Sexual discrimination cases are by far, the most prominent employment-related issues that make it to court, that could be most effectively resolved by employment mediation. In particular, sexual harassment enjoys a fair bit of publicity and limelight, due to the fact that many of these cases become news stories that excite the general media. Let’s take a minute to do a quick mental exercise. Think about the last three employment related issues that you remember hearing about in the Media that do NOT related to sex in any way. Now think of three that do. For most people that I’ve asked this question, they are able to immediately recollect cases related to sexual discrimination, harassment or just improper conduct a lot more easily than the others. Hey, we all know and have talked about Senator Weiner, the sexual atrocities of the Gadhafi troops, the French former President of the IMF, and the like.
Despite the wide media coverage and public interest in this issue, the number of cases registered has kept growing year over year for many years. According to an assessment done in 1998, Sexual harassment costs Fortune 500 companies a staggering $6.7 Million per annum just on this issue. Smaller companies pay their dues too, to a proportional extent.
What makes sexual harassment cases even more complicated is the fact that, on many occasions, depending upon your perspective, it may be done unintentionally. Take for instance, Linda (name changed) that works at a leading BioTech in California felt that the her boss’s use of the word “ladies” to refer to women occasionally was harassment and led to her overall dissatisfaction and under performance at work. As it turns out, her boss seemed to be truly unaware of even using that in his language. Linda eventually changed jobs due to her dissatisfaction with her boss due to this issue alone. Such issues often go unnoticed and unreported but can lead to a loss of productivity and morale in a team. Many companies are recognizing the fact that sexual harassment issues are not fully served using the system of court alone. It needs attention at a level that is a lot more personal. What might be acceptable to one person may not be to others. It is often very challenging to formulate laws or even company policies around such inconsistencies.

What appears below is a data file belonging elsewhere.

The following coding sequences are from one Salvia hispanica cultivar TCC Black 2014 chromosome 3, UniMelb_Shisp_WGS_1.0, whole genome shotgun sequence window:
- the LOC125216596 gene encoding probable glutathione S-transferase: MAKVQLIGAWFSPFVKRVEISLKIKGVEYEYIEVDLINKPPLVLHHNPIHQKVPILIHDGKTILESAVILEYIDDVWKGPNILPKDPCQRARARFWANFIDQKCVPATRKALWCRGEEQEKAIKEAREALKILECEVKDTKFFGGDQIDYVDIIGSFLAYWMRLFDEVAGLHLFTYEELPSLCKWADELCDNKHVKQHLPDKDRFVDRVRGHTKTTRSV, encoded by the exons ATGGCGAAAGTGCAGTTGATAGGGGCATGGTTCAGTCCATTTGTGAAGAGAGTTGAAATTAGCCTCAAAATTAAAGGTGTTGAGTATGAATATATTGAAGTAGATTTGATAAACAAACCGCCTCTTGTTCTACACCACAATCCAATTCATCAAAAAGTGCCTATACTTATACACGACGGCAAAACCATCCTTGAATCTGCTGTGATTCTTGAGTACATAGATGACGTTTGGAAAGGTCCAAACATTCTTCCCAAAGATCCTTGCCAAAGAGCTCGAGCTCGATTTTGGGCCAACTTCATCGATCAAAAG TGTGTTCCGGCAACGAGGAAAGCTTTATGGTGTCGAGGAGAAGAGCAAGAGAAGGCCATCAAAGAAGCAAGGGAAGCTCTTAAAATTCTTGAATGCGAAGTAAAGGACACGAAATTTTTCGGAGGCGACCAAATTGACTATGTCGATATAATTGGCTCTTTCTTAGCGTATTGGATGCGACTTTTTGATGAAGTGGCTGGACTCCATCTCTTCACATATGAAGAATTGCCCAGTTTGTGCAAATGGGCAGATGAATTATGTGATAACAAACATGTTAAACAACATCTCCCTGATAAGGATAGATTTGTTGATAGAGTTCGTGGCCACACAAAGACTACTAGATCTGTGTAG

Companies often recommend that employees discuss such issues directly with each other and even train them on it. Programs such as “Crucial Conversations” and “Crucial Confrontations” by VitalSmarts and "Best Ideas Win" by Alternative Law are common in workplaces. However, even in those programs, they recognize that sexual harassment is often a specialized subject. It might be a mental game that many victims are incapable of addressing on their own. Companies employ mediators as the first line of defense in those situations.
Mediators are often able to facilitate through alternative law the channel for communications in a way that is harmless and retains and even enhances the relationship of the concerned parties. Skilled mediators are not only able to change the behavior but actually channelize it into a positive personality trait that companies can benefit from. Best of all, mediators have a very high rate of success in preventing sexual harassment issues from escalating into costly legal battles.